Fiore’s most passionate landscapes are his winter scenes, a fact that’s no coincidence, considering his Northeastern roots. He feels most comfortable and inspired in cold, crisp air, although warmer weather eases the arthritis he’s acquired in his hands and knees. For his purposes, the summer landscape is less accessible, shrouded in greenery; it’s a hindrance he likens to clothing on a figure. With winter, the barrenness reveals the bones of a landscape.
“I prefer the land stripped of its vegetation, when I can see the earth and its patterns most clearly. The light in winter is most varied; there are days when it’s clear and bright, carving the earth into light and shadow like a razor,” Fiore says. “Yet, at times, the light can be soft and quiet as a whisper, with color of the most intense chromatic variations anyone could ever need.”
He utilizes a wide variety of brushes— bristle flats, filberts, mongoose brights and sables— for effects ranging from delicate glazes to impastos. “I can use a toothbrush or a mop,” he muses. “There’s no magic brush that I wield.”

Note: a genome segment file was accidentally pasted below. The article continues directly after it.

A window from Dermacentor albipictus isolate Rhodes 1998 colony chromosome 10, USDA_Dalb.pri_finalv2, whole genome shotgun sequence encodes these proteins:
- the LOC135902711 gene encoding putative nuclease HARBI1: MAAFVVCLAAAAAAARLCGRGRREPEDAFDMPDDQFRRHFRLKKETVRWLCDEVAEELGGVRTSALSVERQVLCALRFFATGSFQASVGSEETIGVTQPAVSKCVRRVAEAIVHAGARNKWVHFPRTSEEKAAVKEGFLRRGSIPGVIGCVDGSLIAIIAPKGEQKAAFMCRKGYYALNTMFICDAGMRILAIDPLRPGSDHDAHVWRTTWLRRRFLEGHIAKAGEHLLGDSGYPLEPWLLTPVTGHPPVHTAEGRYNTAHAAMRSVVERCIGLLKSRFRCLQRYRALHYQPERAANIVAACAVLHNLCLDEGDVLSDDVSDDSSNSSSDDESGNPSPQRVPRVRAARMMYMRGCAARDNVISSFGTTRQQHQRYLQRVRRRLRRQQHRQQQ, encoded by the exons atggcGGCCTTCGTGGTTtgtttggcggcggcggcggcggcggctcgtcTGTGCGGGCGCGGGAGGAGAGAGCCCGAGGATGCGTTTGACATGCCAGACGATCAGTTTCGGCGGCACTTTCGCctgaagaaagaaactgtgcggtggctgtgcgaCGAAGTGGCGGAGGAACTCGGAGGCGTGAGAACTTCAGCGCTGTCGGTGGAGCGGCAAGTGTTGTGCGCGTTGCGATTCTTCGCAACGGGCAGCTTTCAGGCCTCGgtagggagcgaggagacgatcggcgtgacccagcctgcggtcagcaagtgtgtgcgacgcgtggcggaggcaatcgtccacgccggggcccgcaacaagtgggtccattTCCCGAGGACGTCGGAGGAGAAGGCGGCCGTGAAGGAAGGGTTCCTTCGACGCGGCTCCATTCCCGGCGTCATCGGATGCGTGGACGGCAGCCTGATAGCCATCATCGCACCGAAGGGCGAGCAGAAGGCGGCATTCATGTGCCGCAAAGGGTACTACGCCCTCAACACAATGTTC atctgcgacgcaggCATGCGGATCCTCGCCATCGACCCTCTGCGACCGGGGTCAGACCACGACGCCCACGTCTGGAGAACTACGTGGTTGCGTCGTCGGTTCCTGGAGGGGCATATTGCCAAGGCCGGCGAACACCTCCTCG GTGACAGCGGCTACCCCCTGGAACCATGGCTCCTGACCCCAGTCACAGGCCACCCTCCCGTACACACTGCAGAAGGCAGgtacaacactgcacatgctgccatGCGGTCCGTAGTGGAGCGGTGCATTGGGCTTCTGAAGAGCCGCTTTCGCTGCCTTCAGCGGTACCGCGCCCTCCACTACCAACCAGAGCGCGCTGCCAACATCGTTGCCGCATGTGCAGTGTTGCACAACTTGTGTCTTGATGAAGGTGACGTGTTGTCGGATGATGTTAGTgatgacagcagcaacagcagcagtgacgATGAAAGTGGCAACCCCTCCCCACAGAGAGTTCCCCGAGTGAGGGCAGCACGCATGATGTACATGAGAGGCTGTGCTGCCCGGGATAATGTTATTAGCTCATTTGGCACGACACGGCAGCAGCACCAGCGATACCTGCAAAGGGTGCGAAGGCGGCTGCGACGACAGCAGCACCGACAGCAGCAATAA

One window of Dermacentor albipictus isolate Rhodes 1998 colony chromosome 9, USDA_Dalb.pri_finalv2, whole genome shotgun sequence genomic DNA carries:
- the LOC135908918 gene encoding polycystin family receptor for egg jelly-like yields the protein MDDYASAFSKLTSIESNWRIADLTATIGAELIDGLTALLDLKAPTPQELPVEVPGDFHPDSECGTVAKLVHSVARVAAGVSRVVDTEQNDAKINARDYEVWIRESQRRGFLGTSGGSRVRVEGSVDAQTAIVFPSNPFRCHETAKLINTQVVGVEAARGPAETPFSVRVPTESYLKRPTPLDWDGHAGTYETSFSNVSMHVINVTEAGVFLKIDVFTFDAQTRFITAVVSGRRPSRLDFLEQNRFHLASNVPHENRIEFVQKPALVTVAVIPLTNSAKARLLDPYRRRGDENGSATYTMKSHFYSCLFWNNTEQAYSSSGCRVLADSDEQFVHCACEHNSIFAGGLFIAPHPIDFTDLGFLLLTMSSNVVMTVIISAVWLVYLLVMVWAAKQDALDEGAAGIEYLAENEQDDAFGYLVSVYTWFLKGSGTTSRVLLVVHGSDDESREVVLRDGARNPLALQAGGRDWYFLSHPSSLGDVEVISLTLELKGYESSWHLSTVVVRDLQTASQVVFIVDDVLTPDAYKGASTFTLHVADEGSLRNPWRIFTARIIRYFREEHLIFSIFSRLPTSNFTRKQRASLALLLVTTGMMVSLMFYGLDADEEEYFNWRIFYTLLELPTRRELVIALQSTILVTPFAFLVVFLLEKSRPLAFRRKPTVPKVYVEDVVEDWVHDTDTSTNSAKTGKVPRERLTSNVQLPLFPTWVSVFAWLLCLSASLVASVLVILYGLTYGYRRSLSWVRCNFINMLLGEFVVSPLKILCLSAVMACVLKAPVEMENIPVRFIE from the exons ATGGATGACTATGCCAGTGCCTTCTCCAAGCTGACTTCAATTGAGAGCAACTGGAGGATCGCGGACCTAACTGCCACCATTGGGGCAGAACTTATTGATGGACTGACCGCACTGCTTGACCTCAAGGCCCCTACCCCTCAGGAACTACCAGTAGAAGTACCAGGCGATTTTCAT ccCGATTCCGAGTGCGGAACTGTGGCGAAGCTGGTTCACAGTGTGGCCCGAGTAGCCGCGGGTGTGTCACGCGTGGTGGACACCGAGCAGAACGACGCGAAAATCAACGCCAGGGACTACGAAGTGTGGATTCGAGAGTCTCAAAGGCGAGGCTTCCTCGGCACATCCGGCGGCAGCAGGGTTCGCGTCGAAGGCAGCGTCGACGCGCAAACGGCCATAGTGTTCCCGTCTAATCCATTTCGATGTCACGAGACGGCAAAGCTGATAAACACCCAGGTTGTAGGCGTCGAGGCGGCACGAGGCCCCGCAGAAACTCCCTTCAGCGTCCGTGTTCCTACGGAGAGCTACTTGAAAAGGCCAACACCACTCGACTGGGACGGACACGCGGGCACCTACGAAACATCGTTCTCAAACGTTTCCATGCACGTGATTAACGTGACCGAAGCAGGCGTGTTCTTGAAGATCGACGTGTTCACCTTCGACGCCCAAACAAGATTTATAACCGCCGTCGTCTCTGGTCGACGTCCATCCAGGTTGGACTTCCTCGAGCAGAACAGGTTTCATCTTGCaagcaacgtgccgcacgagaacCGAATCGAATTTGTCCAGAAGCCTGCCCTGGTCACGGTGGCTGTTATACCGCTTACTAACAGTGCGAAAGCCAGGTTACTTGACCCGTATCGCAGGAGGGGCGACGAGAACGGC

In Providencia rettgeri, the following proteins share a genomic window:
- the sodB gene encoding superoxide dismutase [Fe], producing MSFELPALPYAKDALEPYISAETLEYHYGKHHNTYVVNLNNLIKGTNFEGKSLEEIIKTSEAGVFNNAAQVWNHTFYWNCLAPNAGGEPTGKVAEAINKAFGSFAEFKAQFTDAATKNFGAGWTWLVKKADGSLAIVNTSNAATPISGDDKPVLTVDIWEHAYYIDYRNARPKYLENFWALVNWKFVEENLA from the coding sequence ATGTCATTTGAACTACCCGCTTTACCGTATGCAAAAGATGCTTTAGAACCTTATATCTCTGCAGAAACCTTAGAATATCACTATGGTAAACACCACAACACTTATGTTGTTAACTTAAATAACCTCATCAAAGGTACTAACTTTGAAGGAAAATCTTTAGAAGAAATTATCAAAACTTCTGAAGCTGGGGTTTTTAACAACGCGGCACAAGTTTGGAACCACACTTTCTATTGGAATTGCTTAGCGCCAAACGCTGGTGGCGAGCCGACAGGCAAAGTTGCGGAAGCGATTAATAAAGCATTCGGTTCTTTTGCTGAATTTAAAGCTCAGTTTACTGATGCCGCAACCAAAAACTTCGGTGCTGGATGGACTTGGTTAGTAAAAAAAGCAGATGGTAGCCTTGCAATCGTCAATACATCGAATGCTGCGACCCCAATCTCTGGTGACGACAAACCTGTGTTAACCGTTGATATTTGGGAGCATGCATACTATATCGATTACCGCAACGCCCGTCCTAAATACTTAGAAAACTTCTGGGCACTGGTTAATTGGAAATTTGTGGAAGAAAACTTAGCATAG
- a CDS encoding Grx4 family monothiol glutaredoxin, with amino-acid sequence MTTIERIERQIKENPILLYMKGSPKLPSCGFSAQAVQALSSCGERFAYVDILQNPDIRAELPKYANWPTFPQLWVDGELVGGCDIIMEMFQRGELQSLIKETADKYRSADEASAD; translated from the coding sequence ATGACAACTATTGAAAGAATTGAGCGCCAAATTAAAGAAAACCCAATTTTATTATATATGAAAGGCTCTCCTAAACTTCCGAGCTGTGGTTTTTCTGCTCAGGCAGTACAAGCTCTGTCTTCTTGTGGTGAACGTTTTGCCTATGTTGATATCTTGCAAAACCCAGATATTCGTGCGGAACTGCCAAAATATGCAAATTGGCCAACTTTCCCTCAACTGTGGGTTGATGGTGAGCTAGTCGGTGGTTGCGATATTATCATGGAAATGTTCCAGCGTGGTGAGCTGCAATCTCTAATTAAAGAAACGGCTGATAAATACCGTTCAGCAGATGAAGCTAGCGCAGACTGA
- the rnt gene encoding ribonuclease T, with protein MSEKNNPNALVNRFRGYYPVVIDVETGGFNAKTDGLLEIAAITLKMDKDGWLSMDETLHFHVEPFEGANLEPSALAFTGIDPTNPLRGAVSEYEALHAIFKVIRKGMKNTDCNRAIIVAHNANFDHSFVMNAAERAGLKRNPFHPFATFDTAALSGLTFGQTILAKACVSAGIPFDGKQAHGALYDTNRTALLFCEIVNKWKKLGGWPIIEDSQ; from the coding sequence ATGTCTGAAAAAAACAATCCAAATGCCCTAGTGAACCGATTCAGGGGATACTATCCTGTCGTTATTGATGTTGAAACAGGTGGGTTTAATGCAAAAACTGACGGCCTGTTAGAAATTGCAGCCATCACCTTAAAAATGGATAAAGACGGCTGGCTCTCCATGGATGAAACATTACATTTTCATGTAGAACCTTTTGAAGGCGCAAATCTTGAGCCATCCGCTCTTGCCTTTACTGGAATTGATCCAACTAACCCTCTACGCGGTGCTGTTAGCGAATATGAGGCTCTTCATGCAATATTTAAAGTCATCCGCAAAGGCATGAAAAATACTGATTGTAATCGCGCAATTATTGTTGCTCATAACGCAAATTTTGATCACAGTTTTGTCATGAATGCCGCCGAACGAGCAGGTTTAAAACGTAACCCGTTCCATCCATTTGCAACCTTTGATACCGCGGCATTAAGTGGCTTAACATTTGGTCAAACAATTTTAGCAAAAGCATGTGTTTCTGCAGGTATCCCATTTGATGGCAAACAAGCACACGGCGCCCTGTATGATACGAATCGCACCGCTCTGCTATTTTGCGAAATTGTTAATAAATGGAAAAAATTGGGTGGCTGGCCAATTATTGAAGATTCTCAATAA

Fiore finds a use for tools that have acquired character. When a brush begins to lose its hairs, he saves it for fine mark-making, for blades of grass or the edges on a tree. When the hairs are no more, he turns the brush around and uses the handle for abrading. Just as important is the painting knife, which allows him to manipulate paint, to blend and scrape. “I’d be lost without my painting knife,” he proclaims. For his painting surface, Fiore prefers a double-oil-primed linen (as opposed to a gessoed or stretched canvas), which he mounts to a board. Since he’d rather spend his time painting than prepping, he’s begun to have the canvases mounted for him.